Harold Kushner, author of "When Bad Things Happen to Good People" remarked that when he was on the road marketing his books he often got invited to dinners held at some sponsors' homes who wanted to impress him with their spiritual knowledge and maturity. He apparently accepted it as a price to pay for his publicity, but my stomach turned when I tried imagining myself participating at these dinner discussions. And while I certainly put my heart and soul into sharing my spiritual insights with others, I would never put up with any of this stuff.
I am certainly not "holier than thou". I work as a strategist in the financial industry, which many would consider as ruthless and greedy. This is not my observation though, at least not at the place where I work. You do meet a lot of depressed and grumpy people; you certainly meet some big egos but "falsehood" is something that is simply out of place. Only when you are brutally honest with yourself can you survive the pressure of the fittest. I am actually fine with people who tell me how it is; it is the pretense that I can't stand.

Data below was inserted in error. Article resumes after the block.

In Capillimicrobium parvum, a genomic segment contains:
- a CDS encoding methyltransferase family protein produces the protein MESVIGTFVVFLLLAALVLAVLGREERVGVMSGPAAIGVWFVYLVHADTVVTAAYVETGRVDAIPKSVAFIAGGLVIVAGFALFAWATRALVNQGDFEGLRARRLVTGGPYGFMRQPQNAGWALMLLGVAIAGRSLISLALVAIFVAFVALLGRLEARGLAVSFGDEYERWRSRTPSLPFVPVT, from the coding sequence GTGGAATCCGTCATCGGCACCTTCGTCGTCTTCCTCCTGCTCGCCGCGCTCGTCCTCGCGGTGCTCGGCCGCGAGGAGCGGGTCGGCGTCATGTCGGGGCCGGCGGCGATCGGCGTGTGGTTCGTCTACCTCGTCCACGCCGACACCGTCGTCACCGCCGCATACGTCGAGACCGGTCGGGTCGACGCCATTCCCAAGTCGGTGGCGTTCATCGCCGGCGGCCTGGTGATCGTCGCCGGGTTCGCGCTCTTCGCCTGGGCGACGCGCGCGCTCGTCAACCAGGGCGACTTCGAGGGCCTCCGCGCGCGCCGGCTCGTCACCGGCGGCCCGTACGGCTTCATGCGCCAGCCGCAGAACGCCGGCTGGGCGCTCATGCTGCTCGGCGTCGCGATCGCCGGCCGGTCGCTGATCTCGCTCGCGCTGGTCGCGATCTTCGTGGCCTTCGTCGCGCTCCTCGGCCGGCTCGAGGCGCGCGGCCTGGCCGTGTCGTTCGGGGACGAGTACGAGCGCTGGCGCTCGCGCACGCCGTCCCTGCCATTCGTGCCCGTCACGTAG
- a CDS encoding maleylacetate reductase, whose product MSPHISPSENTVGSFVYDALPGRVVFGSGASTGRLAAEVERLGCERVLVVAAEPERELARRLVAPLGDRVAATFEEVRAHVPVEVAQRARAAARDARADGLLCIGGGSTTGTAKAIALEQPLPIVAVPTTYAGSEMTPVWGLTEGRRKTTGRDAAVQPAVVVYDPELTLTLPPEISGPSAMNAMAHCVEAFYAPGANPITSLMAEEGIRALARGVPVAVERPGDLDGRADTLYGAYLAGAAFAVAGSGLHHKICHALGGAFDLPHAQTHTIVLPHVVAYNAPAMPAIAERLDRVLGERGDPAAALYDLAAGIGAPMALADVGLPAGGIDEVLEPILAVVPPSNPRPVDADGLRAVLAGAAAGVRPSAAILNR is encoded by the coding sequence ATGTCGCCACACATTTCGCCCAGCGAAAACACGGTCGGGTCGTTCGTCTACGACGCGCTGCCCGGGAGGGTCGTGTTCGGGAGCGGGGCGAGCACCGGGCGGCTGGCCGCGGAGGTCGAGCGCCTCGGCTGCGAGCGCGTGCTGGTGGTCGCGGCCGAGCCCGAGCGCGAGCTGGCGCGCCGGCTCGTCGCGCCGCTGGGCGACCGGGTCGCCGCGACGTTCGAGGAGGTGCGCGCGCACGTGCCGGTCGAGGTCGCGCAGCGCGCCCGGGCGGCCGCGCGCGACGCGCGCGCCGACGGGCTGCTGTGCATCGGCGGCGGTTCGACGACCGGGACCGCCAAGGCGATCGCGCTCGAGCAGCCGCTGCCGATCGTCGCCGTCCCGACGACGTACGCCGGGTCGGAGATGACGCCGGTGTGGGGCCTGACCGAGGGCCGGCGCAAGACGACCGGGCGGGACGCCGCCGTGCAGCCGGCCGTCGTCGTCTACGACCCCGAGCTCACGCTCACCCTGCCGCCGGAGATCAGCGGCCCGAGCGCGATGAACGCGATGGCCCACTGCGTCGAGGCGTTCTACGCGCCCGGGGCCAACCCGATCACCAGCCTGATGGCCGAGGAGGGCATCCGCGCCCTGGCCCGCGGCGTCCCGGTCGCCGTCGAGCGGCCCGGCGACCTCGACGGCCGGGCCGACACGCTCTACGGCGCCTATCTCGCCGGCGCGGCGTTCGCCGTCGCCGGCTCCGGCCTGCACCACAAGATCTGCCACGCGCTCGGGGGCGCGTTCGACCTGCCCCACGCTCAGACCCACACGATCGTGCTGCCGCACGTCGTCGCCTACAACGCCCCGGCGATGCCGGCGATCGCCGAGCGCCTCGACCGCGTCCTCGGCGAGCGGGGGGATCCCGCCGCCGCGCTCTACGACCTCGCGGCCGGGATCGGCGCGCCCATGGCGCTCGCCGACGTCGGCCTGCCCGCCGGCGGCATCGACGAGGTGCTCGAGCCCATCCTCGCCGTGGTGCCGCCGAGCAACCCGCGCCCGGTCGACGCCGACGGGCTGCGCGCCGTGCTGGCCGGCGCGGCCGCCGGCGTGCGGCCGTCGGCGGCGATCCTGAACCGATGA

There is a lot of wishful thinking in our spiritual community. There is arrogance wrapped in sheep's clothing as well. Is it really that hard to see that the people we interact with simply hold up a mirror for us? Right now I live and work in the "real" world where people tell me how it is, while being free in the spiritual venue. I publish under a pen name and simply have an internet presence that does not require me to impress anyone. "Falsehood" is something I have effectively cut out of my life. Why don't you do the same.